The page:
Corporation X has 3 shares outstanding. The company has equity of $3,000. If the corporation pays a salary with $750 cash, equity declines to $2,250 - $750 per share. If the employee then buys a share of stock for $750, the expense doesn't go away, even though equity is restored to $3,000.

If instead corporation X pays the expense by issuing another share - or an option for one share with an exercise price of $0 - we are in the same situation as the reinvested cash example. Why should the effect on reported earnings be any different?

Of course, a sophisticated investor looks beyond the reported earnings to the value of future cash flows represented by the shares, so to some extent the issue is intellectual finger painting; a buyer will take into account the option dilution. Still, if you want to have an earnings number that means something, I think expensing exposes the hidden expense of the option or stock grant.

Certainly nobody who issues options will tell Congress to change the tax law so they won't be expensed.

Regards,
Joe Kristan

Don Lloyd writes:

Joe K,

"Why should the effect on reported earnings be any different?"

I will modify your example to clarify what really needs to be compared.

CASE I --

The company buys $10K worth of its stock on the market and has it delivered directly to an employee without taking ownership itself.

Result -- The company incurs a $10K compensation expense. The shareholders do not suffer a dilution of ownership as no new shares have been created, and suffer only indirectly as the company that they own has expended $10K.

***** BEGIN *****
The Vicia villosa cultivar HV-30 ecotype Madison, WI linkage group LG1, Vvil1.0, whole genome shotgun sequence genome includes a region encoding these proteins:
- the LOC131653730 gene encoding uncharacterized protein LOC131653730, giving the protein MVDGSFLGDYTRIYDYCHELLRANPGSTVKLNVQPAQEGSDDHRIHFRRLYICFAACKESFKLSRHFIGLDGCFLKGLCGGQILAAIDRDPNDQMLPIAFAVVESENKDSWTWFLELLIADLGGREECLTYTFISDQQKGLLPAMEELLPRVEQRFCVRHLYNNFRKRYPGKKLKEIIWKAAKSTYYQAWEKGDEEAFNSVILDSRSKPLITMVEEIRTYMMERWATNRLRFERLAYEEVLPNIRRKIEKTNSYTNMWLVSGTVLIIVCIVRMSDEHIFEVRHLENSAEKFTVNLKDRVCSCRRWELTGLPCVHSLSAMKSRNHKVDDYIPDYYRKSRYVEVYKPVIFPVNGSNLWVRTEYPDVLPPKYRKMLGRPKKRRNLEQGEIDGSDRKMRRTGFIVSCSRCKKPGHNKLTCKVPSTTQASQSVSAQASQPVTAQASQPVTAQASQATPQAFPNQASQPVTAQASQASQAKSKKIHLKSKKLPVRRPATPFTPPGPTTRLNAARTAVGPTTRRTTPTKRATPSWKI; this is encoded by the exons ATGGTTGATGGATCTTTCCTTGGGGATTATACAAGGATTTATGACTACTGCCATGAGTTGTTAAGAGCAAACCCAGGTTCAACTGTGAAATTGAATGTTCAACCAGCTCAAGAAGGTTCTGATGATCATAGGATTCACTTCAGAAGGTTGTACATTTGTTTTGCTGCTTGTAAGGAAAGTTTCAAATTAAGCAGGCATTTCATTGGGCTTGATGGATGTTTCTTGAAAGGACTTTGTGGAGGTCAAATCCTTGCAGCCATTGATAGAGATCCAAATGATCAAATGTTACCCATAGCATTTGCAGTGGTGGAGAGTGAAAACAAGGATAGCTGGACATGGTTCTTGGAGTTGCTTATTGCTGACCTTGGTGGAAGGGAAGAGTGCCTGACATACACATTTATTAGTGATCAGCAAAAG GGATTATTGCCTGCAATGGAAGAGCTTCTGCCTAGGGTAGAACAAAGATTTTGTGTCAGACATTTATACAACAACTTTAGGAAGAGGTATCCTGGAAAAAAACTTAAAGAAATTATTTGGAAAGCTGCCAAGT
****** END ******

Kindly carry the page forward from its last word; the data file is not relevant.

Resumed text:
CASE II --

Part 1 -- The company creates and grants $10K worth of new shares to an employee.

Result of Part 1 -- The shareholders suffer a direct cost due to the ownership dilution of their shares. This dilution can be quantified by the fact the shareholders would have to expend $10K collectively to restore their original ownership positions in the company by buying shares on the market from either willing sellers or from the employee himself. The company itself suffers no cost or expense.

Part 2 -- The company subsequently repurchases the newly created shares from the market for $10K, assuming that the market price has not yet changed.

Result of Part 2 -- When a company buys its own stock, this is equivalent to destroying the shares and reduces the outstanding share count as any company shares owned by the company itself are really owned by the external shareholders.
The shareholders have now had their direct cost removed and their ownership of the company has been restored to the original levels. They now suffer the indirect cost of the $10K expended by the company to repurchase the shares.

Summary -- At the end of CASE I and at the end of CASE II, part 2, both the company and the shareholders end up in exactly the same place. The number and distribution of shares is the same and the company is out $10K.

The question is why these two cases end up with different accounting treatments when only the order of actions is different between them. The answer is that the treatment should NOT be different. The only way to treat the two cases the same is to record a company compensation expense of $10K when the company repurchases shares to reverse the ownership dilution of the shareholders as a result of employee grants of new shares. This is complicated by the fact that shares can be repurchased for other reasons, primarily when shares are thought to be undervalued and worthy of investment and when repurchasing shares represents a tax-advantaged alternative of distributing unneeded cash to shareholders instead of taxable cash dividends.
This complication should not be fatal.